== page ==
I was born, raised, and educated in Melbourne, Australia. And as a kid, everything whimsical and fantastic captivated me.
Because my imagination was forever on overdrive, I always had paper and pencils on hand, even when watching TV. This practice extended to school, where I often received grief for endlessly doodling in the margins of textbooks.
Mine was a trades-person’s family. Both my father and grandfather were plumbers. And while no relative before me had ever attended college, fate had determined that I follow a different path. At seventeen, I entered college as an art student.
Four years later, I graduated with a major in painting. Back then, my mediums of choice were oils, acrylics, and egg tempera. But no sooner had I left college than I began drifting away from mainstream subjects. Exploring purely imaginative works held so much more appeal.
There were two major influences at work here.
First, in my final year of art school, I began exploring in depth the mesmerizing works of the Pre-Raphaelites, Art Nouveau, and the Golden Age illustrators. And second, I was reading increasing amounts of fantasy literature.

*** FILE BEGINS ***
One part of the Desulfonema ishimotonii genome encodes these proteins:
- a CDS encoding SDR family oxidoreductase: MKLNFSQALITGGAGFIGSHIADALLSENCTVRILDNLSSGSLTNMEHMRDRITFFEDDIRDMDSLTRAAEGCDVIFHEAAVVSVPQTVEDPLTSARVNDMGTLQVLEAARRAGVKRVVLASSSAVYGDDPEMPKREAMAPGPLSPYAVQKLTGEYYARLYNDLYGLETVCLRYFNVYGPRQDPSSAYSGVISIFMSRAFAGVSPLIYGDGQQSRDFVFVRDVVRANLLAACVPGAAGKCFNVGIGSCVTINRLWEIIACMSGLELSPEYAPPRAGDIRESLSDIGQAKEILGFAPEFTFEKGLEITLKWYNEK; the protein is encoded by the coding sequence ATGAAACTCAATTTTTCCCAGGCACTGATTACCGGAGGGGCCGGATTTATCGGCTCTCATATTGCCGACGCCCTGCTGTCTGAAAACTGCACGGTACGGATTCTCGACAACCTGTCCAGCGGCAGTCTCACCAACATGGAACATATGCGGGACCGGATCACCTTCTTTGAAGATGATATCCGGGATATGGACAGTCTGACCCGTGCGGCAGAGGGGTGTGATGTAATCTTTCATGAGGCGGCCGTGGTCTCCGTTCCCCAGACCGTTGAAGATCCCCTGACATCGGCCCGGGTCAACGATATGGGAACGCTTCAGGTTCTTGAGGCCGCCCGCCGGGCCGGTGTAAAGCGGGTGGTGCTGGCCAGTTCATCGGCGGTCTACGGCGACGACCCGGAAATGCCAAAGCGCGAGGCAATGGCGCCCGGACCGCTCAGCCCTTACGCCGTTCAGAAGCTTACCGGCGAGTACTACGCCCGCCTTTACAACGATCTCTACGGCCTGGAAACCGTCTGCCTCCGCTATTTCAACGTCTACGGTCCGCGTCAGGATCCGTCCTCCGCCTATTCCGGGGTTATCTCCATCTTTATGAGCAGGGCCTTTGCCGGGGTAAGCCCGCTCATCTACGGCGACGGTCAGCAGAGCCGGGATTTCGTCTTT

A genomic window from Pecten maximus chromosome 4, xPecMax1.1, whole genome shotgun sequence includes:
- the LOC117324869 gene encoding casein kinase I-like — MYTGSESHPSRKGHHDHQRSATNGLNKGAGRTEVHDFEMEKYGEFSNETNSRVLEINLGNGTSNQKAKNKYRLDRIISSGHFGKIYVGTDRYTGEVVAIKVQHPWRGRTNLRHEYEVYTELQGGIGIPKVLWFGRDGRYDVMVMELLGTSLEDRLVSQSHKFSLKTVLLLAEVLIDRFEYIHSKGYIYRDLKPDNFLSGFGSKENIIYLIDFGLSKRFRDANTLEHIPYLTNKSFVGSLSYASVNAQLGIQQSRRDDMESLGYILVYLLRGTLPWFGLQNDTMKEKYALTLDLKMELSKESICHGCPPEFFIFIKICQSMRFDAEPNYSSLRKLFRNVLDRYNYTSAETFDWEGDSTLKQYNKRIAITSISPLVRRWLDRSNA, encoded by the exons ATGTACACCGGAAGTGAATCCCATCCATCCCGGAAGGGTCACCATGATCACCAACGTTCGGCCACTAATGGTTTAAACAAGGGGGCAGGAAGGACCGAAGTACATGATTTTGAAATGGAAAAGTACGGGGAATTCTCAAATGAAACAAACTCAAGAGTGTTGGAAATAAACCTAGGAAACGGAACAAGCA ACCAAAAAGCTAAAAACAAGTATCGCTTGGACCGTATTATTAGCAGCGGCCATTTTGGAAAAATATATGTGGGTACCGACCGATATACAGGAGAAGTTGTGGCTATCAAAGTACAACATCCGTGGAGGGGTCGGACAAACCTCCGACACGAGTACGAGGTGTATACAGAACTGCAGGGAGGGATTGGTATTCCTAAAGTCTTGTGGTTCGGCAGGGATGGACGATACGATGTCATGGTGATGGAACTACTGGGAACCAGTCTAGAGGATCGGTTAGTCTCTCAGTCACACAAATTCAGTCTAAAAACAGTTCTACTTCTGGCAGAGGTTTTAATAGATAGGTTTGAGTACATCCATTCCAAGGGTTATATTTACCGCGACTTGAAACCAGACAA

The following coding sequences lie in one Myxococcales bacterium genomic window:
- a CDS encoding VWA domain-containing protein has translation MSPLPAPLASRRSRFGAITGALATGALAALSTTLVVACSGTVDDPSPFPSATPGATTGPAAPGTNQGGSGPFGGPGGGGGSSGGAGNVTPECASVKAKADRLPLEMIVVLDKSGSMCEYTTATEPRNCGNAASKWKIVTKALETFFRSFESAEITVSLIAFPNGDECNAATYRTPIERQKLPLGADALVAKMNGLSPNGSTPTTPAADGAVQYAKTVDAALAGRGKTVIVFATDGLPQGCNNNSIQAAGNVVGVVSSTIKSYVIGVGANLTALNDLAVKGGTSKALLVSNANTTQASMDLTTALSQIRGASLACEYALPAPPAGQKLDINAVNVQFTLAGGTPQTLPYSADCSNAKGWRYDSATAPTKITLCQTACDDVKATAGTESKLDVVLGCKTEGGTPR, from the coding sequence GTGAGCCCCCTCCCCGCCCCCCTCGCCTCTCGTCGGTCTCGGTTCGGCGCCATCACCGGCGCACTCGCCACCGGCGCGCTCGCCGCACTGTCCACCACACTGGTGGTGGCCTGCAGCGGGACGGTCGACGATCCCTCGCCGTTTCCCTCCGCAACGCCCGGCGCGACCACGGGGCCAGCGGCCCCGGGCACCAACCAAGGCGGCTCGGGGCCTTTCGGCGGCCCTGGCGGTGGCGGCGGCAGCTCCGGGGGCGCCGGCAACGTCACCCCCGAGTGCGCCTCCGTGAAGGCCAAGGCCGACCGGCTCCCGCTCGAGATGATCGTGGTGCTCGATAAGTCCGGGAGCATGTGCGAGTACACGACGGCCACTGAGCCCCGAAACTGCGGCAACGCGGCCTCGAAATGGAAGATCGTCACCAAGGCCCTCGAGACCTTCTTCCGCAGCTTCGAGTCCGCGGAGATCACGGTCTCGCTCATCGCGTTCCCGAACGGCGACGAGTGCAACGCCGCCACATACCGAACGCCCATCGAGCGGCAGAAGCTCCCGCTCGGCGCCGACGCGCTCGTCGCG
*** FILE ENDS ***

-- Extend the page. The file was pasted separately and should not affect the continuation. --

By the time I reached graduation, I was just itching to dive headfirst into these subjects. In a very short time, my creative output transitioned from the traditional into all manner of things magical and mystical.
A decade and a half later, I packed my bags, grabbed my passport, and set off on a journey that took me halfway around the world. I now live and paint in a small village situated in New York’s beautiful Adirondack State Park.
These days, my painting mediums have also undergone substantial changes. I now create art digitally.
Painting on a computer requires the use of a pressure-sensitive tablet. My method is to lay down multitudes of tiny brush strokes to build up form, color, and texture. And when you think about it, this really isn’t so different from how I previously painted with traditional egg tempera.